Parts of speech

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Solresol makes use of all of the common European parts of speech, including: nouns, verbs, adjectives, adverbs, pronouns, prepositions, conjunctions, interjections, numerals, articles and determiners.

Reading through the dictionary, you will notice that words usually fall into one of three general groups: the main group of words; where nouns, verbs, adjectives and adverbs belong to the same word, a secondary group of words; which remain nouns or agent nouns when given various accents, and an even smaller group of words; that have a more specific purpose; such as pronouns and articles. We can just call them group 1, group 2 and group 3 respectively.

Note that the idea of words falling into groups is not mentioned in any official document. It is a means of explaining the structure of the language to learners or those unfamiliar with how it works.


Each word in Solresol may be inflected by accentuating one of its syllables. Sudre most commonly shows this in his notes by placing a circumflex (also called a caret, inverted breve, etc.) above the appropriate syllable.[1] He also uses capitalisation when making use of written solfege.[1]

When communicating this audibly, one should place emphasis on the syllable by means of rinforzando;[1] described as a "sudden emphasis or increased volume". Sudre does not give an example of how to emphasise signed syllables[1], but almost any way should be fine, so long as the person you are communicating with understands what you are doing.

Note that there are two other forms of possible accentuation a syllable may have; for plural and feminine nouns.

Group 1[edit]

This is the most common group of words. The default state of a word is an infinitive verb,[1] where the other parts of speech can be indicated either by the position of the word in a sentence, or by its inflection.

Not every word has every one of the 4 or 5 parts of speech listed below; each is only included when it makes sense.

Words in Group 1 are either 3 or 4 syllables in length. Words of 5 syllables are usually not accented to change part of speech, as they are dedicated to more specific things that may not be practical to have in a dicitonary of limited size. One example of the words you'll find are the elements of the periodic table.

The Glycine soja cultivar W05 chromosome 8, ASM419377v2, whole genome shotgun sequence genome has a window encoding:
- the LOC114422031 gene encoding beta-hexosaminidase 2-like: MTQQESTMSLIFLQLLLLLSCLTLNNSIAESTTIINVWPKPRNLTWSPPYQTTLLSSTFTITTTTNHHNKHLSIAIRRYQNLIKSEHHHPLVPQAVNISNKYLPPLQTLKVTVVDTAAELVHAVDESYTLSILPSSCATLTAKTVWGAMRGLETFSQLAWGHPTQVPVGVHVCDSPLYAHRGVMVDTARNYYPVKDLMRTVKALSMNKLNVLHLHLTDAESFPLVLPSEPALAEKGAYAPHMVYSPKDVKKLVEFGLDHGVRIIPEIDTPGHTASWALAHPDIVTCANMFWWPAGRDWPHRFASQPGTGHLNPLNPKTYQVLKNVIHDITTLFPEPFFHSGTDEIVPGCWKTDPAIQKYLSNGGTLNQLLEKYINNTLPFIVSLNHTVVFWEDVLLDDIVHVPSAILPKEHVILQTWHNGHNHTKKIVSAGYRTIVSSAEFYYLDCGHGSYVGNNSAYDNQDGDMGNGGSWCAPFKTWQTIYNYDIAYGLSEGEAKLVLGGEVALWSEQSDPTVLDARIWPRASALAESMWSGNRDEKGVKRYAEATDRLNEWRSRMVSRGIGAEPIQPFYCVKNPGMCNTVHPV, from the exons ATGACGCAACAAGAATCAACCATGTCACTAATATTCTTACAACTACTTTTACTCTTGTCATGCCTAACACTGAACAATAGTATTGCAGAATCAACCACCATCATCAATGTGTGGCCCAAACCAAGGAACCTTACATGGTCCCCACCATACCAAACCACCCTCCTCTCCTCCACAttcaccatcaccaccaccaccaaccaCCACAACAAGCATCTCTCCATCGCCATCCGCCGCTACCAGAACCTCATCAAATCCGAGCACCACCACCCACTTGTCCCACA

An example of how the part of speech changes depending on the words inflection.

For 3 syllable words, accentuating the appropriate syllable will give you the parts of speech as shown below.

  1. noun
  2. adjective
  3. adverb

For 4 syllable words, the second syllable becomes the indicator for an agent noun.

  1. noun
  2. agent noun
  3. adjective
  4. adverb

This example shows the word sirelasi, which is "to constitute" in English. Following the above order for a 4 syllable word, we have:

  1. constitution
  2. constituent
  3. constitutional
  4. constitutionally

Group 2[edit]

As of writing this, there is no discernible general pattern to how words of Group 2 are changed based on its accentuation. They are usually nouns or agent nouns.

The various definitions of dolasolsi.

One example is the word "dolasolsi". Each part of the word is a noun, but each represent quite varying ideas. The non-accented meaning of the word is "charcuterie", which is similar to the English word "delicatessen" (or simply deli). The other definitions are as follows.

  1. fresh pork
  2. ham
  3. boudin (similar to black pudding)
  4. foie gras, or (literally) paste of liver fat

Group 3[edit]

Words in this group are generally easy to spot; in most cases, they are words of only one or two syllables, or they are in the second part (a repeated syllable) of four syllable words (specifically the "Mi" category).

There are exceptions to this, but is a fairly accurate rule of thumb to identify them.


  1. 1.0 1.1 1.2 1.3 1.4 François Sudre, Langue Musicale Universelle, pages: XI, XXIII, XI, IV, XIX